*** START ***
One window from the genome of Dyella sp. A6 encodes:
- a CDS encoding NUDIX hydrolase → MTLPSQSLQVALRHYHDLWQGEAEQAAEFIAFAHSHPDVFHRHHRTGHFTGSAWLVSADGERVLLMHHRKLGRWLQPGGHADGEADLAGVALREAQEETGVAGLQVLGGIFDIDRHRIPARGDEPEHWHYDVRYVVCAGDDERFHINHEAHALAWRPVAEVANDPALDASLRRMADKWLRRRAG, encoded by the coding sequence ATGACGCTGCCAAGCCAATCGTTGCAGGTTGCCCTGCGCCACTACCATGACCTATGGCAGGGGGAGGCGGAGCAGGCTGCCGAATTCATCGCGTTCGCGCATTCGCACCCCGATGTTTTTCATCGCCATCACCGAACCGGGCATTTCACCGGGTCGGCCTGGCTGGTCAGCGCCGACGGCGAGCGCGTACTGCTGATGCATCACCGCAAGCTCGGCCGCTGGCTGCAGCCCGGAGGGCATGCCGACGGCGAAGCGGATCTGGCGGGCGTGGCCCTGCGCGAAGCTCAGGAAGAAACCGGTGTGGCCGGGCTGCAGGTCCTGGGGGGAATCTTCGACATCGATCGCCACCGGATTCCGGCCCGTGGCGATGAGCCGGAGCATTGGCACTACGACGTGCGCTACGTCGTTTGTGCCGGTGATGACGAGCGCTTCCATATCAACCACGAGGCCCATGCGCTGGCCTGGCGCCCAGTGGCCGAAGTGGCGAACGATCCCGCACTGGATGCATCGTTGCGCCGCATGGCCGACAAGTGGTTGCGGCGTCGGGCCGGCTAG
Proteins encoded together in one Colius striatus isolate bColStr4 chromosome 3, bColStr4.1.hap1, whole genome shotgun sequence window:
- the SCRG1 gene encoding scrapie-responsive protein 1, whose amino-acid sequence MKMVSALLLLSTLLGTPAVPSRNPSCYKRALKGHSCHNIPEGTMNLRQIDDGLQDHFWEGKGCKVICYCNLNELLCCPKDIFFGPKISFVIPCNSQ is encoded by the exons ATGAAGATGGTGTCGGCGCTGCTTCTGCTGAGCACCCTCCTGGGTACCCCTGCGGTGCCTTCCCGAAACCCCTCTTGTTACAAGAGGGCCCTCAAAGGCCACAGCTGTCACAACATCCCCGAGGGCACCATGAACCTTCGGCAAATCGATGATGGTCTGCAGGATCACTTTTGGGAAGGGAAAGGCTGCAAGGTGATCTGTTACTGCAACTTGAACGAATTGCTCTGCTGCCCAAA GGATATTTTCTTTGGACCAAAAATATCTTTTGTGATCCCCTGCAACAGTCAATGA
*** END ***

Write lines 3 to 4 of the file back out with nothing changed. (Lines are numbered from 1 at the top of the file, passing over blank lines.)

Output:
Proteins encoded together in one Colius striatus isolate bColStr4 chromosome 3, bColStr4.1.hap1, whole genome shotgun sequence window:
- the SCRG1 gene encoding scrapie-responsive protein 1, whose amino-acid sequence MKMVSALLLLSTLLGTPAVPSRNPSCYKRALKGHSCHNIPEGTMNLRQIDDGLQDHFWEGKGCKVICYCNLNELLCCPKDIFFGPKISFVIPCNSQ is encoded by the exons ATGAAGATGGTGTCGGCGCTGCTTCTGCTGAGCACCCTCCTGGGTACCCCTGCGGTGCCTTCCCGAAACCCCTCTTGTTACAAGAGGGCCCTCAAAGGCCACAGCTGTCACAACATCCCCGAGGGCACCATGAACCTTCGGCAAATCGATGATGGTCTGCAGGATCACTTTTGGGAAGGGAAAGGCTGCAAGGTGATCTGTTACTGCAACTTGAACGAATTGCTCTGCTGCCCAAA GGATATTTTCTTTGGACCAAAAATATCTTTTGTGATCCCCTGCAACAGTCAATGA